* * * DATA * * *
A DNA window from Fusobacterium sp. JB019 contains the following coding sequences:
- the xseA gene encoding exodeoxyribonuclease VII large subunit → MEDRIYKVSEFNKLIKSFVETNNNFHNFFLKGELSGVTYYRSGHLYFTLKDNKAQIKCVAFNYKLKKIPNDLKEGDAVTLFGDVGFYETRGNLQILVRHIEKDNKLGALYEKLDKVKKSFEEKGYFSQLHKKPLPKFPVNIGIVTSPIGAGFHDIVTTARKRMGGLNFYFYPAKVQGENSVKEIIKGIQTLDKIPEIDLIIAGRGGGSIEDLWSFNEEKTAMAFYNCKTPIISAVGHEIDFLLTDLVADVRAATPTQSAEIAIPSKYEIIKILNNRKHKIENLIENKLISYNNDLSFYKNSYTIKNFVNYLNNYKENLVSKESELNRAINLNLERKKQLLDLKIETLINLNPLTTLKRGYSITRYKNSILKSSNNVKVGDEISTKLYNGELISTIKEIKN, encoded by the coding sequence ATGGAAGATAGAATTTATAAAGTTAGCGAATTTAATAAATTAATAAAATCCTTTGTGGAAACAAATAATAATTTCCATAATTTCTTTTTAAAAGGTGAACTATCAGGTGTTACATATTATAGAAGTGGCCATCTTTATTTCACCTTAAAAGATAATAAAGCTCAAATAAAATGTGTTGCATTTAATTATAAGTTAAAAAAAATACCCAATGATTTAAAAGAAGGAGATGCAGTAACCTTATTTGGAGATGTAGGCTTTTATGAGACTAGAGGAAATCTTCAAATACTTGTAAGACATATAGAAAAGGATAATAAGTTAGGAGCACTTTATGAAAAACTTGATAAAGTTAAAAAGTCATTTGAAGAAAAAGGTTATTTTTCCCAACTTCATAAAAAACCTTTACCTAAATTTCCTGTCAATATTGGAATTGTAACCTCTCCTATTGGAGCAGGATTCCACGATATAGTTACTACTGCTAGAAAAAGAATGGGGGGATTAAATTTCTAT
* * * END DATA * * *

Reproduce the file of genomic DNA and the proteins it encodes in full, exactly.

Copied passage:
A DNA window from Fusobacterium sp. JB019 contains the following coding sequences:
- the xseA gene encoding exodeoxyribonuclease VII large subunit → MEDRIYKVSEFNKLIKSFVETNNNFHNFFLKGELSGVTYYRSGHLYFTLKDNKAQIKCVAFNYKLKKIPNDLKEGDAVTLFGDVGFYETRGNLQILVRHIEKDNKLGALYEKLDKVKKSFEEKGYFSQLHKKPLPKFPVNIGIVTSPIGAGFHDIVTTARKRMGGLNFYFYPAKVQGENSVKEIIKGIQTLDKIPEIDLIIAGRGGGSIEDLWSFNEEKTAMAFYNCKTPIISAVGHEIDFLLTDLVADVRAATPTQSAEIAIPSKYEIIKILNNRKHKIENLIENKLISYNNDLSFYKNSYTIKNFVNYLNNYKENLVSKESELNRAINLNLERKKQLLDLKIETLINLNPLTTLKRGYSITRYKNSILKSSNNVKVGDEISTKLYNGELISTIKEIKN, encoded by the coding sequence ATGGAAGATAGAATTTATAAAGTTAGCGAATTTAATAAATTAATAAAATCCTTTGTGGAAACAAATAATAATTTCCATAATTTCTTTTTAAAAGGTGAACTATCAGGTGTTACATATTATAGAAGTGGCCATCTTTATTTCACCTTAAAAGATAATAAAGCTCAAATAAAATGTGTTGCATTTAATTATAAGTTAAAAAAAATACCCAATGATTTAAAAGAAGGAGATGCAGTAACCTTATTTGGAGATGTAGGCTTTTATGAGACTAGAGGAAATCTTCAAATACTTGTAAGACATATAGAAAAGGATAATAAGTTAGGAGCACTTTATGAAAAACTTGATAAAGTTAAAAAGTCATTTGAAGAAAAAGGTTATTTTTCCCAACTTCATAAAAAACCTTTACCTAAATTTCCTGTCAATATTGGAATTGTAACCTCTCCTATTGGAGCAGGATTCCACGATATAGTTACTACTGCTAGAAAAAGAATGGGGGGATTAAATTTCTAT